James Oseland's palate should be donated to the Smithsonian
On Wednesday night, Michael Chiarello, Rick Moonen, Nils Noren and Lachlan Mackinnon Patterson triumphed at what America does best: making unhealthful food look deceivingly tempting. The episode reminded me of a blog that surfaced in the office this week called Fast Fancy Food, which I found repulsive and creative. But this isn't about me, it's about the contestants (at one point, it was about fine dining too).
The chefs were challenged to create dishes inspired by junk food (hot dogs, corn dogs, fish sticks and fried shrimp). Poor Moonen didn't even get to finish his dish, and scored no points. Chiarello, whose restaurant Bottega was reviewed last week by Times restaurant critic S. Irene Virbila, won with his fish stick meatballs. This seems like a bit of a misnomer, sort of like those chickenless-chicken nuggets from Trader Joe's, but I guess it worked.
For elimination, a group of "Top Chef’s" biggest fans were invited to a cocktail party thrown by the contestants. (I’m a little offended I wasn’t invited.) The challenge was to cater a party of 100 with three courses -- and no help. The chefs toughed it out, proving that though they're successful restaurant owners, they hadn't lost their hands-on approach. It also helped that Kelly Choi cut them some slack and said the dishes were meant to be miniatures.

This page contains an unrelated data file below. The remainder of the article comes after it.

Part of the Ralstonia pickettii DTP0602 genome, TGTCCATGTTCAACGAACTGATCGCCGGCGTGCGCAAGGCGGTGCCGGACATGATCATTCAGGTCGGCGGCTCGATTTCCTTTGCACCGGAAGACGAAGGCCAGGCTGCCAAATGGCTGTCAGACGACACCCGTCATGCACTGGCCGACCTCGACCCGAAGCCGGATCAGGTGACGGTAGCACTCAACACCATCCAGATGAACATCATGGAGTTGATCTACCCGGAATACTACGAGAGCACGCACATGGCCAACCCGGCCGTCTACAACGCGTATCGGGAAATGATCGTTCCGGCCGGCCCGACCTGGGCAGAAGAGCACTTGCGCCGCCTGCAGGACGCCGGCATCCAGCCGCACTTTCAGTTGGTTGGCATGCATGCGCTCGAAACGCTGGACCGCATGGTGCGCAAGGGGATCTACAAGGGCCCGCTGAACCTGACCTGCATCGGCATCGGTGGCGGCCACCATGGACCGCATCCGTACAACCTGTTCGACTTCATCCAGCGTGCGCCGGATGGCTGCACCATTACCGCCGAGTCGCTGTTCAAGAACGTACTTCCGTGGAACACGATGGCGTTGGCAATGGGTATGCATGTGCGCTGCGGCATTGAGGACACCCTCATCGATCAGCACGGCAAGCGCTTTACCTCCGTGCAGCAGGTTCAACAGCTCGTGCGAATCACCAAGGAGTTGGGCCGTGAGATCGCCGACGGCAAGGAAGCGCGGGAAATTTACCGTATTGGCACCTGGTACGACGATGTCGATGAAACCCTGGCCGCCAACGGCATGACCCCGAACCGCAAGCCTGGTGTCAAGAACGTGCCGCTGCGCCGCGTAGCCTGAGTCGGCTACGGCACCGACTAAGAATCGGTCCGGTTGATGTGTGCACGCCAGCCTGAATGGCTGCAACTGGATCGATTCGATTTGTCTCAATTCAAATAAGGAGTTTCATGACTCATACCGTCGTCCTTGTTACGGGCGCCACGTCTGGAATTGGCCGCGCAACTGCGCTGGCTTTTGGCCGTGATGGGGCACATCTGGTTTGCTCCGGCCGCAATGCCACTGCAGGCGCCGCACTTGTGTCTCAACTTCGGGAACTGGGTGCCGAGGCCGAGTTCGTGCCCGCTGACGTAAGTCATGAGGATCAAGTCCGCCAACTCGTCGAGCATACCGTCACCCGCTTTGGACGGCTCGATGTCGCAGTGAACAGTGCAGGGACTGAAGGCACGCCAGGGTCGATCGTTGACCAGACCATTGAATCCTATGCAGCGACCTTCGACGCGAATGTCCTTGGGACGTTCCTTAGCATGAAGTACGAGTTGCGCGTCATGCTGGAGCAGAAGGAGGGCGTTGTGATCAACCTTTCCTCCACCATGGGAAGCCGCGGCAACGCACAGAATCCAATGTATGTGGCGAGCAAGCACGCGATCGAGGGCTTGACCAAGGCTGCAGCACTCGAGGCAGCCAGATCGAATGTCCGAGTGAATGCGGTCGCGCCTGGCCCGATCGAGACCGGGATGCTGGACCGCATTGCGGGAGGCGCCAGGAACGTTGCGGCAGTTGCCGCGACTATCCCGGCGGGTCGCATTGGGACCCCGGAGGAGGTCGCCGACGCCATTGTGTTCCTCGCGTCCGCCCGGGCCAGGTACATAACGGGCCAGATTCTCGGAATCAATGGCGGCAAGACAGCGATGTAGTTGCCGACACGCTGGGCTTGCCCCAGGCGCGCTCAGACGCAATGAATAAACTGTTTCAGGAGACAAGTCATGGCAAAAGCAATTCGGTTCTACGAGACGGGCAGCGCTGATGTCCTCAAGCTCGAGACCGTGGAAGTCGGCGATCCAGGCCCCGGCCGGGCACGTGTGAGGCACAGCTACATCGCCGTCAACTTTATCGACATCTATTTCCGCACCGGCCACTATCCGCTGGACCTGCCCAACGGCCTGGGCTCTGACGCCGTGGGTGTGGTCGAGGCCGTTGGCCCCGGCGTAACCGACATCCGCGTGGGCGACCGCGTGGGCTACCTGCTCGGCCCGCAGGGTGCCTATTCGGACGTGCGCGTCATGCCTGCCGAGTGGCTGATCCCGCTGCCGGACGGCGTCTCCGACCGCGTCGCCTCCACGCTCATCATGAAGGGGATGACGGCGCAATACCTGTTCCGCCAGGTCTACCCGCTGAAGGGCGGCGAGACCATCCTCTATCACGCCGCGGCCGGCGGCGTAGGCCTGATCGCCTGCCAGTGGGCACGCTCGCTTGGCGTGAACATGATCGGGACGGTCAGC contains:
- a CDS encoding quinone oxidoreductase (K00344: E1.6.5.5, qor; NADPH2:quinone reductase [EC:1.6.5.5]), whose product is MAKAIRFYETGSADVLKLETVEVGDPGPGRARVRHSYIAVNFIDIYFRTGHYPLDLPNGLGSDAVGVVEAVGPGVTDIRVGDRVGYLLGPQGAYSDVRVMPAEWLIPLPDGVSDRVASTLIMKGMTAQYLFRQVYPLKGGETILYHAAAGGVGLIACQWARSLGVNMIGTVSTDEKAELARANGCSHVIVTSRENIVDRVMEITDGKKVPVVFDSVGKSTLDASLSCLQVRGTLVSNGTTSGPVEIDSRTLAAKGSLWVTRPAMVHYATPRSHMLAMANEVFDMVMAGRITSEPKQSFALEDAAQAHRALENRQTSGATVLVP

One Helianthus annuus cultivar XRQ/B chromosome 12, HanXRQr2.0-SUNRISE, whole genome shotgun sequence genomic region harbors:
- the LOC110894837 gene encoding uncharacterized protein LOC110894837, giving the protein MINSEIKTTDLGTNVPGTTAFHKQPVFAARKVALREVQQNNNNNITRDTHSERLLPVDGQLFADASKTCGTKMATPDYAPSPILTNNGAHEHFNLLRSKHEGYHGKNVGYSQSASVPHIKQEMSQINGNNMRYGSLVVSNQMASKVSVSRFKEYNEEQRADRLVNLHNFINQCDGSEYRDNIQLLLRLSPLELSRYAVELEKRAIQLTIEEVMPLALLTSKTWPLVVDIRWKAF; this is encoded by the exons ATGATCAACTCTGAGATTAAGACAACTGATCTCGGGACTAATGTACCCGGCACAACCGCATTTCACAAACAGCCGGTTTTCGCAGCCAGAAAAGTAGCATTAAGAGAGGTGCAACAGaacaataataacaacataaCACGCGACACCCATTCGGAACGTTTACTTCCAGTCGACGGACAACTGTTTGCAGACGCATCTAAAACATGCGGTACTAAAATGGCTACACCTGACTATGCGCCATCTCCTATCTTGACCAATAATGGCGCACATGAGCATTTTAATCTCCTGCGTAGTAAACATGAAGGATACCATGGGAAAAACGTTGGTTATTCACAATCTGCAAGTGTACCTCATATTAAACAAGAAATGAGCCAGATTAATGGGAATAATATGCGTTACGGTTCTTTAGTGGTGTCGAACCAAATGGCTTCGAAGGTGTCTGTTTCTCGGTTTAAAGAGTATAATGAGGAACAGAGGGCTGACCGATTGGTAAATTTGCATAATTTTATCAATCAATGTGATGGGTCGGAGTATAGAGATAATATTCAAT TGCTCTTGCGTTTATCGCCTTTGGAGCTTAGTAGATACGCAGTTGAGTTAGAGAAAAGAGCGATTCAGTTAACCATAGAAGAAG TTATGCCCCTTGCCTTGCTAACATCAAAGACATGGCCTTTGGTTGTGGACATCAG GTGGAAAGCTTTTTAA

That didn't make for a blissed-out shopping trip, though. Moonen proved his ADD is just as bad as he claimed it was while shopping for ingredients. While everyone else was checking out, he was running around with an orchid in his hand. No matter, though. His opakapaka (pink snapper) ceviche was apparently as amusing to eat as it is to say. Even with his zero points from Round 1, he managed to beat out Noren's Swede-centric fish dishes and Patterson's beef dish.The judges were also extremely impressed with his panna cotta, of which he made 300 individual servings. One fan was very enthused about his dessert. "This reminds me of something my mom would have baked ... if she would have baked." Ha!
Chiarello's dessert got mixed reviews. Gael Greene repeatedly put down his basil gelato, declaring, "I don't like lawn clippings in my dessert." Basil, lawn clippings? Really? Apparently, she hasn't had Carmela's Meyer lemon sorbet. For some reason, she was converted by the time she hit the judging table, though. Perhaps it was by the distinguished palate of James Oseland, a palate that Jay Rayner says should be studied and put in the Smithsonian.
Who knows if Oseland's taste buds will get their own gallery opening, but Chiarello's libido was sure on full display Wednesday night. Regardless of the fact that he spent half his time flirting with the ladies at the cocktail party, he took the win. Something tells me he's not going to have a happy wife when he returns to Napa.
So who will earn the last spot in the finals? Let's hope it's our very own Michael Cimarusti (Providence), who will be competing against Roy Yamaguchi, Art Smith and Jonathan Waxman.
-- Krista Simmons
Photo courtesy of Bravo TV (From left: Michael Chiarello, Rick Moonen, Nils Noren and Lachlan Mackinnon Patterson)